During her week’s visit to Kefalonia we took my mother-in-law Claire to the celebrations of Saint Gerassimos on 20th October. It was a beautifully sunny and hot day and as we approached the Omala Valley we could see how busy the area around the monastery was because the sun was glinting off vehicles and market stalls were laid out in a usually empty field. Driving through Fragata the traffic increased and we were directed into a parking space a short walk from the church which took us through the market. Travelling merchants lined the field selling a wide variety of goods – carpets, underwear, religious souvenirs, mobile phone accessories, handbags, clothes, toys and unfortunately live animals for pets. There were also many traditional food stalls who tempted us with dried fruits and nuts, locally produced cheeses and honey, dried beans and pulses, roasted sweetcorn, loukoumades (deep fried dough served with honey or chocolate) and, of course, souvlaki! It was busy, happy and a riot of colours and aromas.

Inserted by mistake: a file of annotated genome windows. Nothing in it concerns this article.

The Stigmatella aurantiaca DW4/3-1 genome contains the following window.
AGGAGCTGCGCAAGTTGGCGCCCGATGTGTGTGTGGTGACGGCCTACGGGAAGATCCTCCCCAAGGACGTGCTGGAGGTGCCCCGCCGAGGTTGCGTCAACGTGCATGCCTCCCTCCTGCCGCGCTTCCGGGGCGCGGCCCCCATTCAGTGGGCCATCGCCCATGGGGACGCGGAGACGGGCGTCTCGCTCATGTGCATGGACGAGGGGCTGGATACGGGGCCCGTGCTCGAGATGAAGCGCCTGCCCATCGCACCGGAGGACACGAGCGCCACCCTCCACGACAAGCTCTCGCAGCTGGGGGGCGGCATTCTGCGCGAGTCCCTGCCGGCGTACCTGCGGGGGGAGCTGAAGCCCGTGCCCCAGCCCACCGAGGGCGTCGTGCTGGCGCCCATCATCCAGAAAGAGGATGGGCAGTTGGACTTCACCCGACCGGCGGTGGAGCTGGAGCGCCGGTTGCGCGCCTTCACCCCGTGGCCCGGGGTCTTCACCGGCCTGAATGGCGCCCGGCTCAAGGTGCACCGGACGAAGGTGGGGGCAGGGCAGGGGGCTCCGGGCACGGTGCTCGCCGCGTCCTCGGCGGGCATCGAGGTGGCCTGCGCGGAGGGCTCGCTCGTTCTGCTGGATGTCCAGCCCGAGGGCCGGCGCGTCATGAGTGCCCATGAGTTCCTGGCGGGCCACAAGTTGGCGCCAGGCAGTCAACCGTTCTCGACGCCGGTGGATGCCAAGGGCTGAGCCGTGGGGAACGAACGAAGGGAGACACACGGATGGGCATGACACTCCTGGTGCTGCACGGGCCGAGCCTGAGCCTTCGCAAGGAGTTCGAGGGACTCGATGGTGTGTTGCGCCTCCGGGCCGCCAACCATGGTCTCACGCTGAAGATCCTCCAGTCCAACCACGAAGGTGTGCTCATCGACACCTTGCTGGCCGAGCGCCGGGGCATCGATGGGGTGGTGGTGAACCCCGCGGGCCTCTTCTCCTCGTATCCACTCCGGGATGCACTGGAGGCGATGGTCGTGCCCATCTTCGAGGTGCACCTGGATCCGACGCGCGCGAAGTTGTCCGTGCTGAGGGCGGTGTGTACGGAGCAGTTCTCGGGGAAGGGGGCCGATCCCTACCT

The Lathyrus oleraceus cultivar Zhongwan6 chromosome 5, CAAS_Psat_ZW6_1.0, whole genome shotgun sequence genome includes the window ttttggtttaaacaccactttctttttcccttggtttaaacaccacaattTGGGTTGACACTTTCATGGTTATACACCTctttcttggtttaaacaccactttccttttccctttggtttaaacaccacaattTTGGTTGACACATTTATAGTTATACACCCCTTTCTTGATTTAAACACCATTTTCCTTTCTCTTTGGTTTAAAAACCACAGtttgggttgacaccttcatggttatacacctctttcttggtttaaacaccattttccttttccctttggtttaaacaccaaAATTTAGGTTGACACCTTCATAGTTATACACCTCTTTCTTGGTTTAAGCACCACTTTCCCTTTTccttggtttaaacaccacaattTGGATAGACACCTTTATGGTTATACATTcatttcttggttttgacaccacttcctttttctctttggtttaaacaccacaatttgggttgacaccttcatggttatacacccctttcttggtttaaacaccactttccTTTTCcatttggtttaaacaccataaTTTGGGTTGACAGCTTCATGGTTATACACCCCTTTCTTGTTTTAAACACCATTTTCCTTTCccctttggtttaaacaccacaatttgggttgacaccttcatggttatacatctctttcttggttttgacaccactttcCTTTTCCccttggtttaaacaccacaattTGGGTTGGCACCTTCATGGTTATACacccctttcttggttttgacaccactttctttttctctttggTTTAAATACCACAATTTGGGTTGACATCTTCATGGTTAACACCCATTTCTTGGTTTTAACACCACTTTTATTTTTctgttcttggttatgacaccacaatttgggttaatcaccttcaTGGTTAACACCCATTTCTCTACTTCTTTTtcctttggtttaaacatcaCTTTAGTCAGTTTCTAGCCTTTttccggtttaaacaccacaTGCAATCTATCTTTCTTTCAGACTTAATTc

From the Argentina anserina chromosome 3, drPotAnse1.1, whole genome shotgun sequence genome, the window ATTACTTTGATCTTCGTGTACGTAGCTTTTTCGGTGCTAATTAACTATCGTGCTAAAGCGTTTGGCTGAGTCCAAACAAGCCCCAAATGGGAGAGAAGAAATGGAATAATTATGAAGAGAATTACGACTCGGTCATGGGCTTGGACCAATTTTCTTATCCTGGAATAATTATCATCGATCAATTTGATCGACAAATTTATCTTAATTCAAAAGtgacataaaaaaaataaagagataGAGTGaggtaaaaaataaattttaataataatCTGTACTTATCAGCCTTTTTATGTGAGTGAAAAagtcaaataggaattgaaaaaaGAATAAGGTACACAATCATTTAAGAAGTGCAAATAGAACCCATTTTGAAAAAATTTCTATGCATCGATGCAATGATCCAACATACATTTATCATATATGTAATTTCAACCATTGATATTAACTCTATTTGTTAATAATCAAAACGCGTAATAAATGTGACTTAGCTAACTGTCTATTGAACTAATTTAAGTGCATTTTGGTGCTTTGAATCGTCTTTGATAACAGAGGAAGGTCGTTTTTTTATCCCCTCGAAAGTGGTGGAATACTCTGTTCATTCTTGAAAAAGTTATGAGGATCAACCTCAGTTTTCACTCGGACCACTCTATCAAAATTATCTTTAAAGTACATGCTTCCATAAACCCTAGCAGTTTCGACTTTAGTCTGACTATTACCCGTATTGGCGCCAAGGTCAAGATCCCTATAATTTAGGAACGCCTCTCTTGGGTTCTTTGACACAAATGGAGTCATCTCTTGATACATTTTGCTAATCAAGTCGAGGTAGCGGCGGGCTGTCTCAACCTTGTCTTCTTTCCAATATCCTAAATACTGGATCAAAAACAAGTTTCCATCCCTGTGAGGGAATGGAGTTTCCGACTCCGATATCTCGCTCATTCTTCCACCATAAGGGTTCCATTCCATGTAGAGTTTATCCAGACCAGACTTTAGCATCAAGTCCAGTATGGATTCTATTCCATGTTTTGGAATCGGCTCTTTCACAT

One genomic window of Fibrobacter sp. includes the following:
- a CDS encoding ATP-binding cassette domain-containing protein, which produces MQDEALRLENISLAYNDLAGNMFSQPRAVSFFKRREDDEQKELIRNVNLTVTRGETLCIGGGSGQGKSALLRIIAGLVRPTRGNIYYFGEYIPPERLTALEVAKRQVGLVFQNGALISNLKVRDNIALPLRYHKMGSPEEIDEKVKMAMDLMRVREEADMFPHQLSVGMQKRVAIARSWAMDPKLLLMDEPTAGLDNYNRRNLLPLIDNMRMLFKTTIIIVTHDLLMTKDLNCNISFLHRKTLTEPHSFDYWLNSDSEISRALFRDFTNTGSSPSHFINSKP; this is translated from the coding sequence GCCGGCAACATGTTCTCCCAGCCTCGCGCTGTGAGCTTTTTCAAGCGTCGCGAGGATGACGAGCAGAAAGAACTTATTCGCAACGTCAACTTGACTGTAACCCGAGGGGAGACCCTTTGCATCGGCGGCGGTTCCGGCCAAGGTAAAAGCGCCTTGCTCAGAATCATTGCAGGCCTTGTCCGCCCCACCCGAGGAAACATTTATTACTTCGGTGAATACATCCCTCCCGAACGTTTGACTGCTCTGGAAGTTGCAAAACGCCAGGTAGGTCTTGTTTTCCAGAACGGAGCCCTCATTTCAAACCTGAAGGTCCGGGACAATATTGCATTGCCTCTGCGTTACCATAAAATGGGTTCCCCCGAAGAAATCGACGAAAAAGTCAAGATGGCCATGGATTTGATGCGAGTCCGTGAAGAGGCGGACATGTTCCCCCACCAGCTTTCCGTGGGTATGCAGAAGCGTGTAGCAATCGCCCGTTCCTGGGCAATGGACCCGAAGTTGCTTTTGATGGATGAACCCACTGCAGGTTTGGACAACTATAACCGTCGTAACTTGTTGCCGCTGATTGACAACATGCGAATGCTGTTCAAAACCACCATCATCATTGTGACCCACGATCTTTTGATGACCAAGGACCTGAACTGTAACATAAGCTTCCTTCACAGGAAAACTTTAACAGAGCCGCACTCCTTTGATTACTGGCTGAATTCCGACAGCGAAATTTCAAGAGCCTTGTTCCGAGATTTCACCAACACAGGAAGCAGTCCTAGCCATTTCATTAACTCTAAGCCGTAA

There were crowds of locals, tourists, priests, nuns, monks and pilgrims from all over Greece, Russia and Italy. Outside the church many people were lined up and there were a few stalls run by monks selling icons and crucifixes. We entered the church by the side doors and caught the end of the service, somehow we seemed to be in the thick of it standing next to the dignitaries as the body of Saint Gerasimos was lifted in a beautiful silver casket right in front of us.
We were offered some blessed bread and left the church to see the parade from the front. Brass bands, military and political figures and beautifully robed priests slowly passed by with the silver casket being carefully moved along. Many of the pilgrims were in tears as the saint passed. It was extremely crowded at this point so we decided to visit the smaller church where the saint is usually kept. Claire lit a candle and said some prayers whilst we took in the atmosphere. After a short stroll back the though the market we left for home having had a very interesting experience.
You can read more about Saint Gerasimos here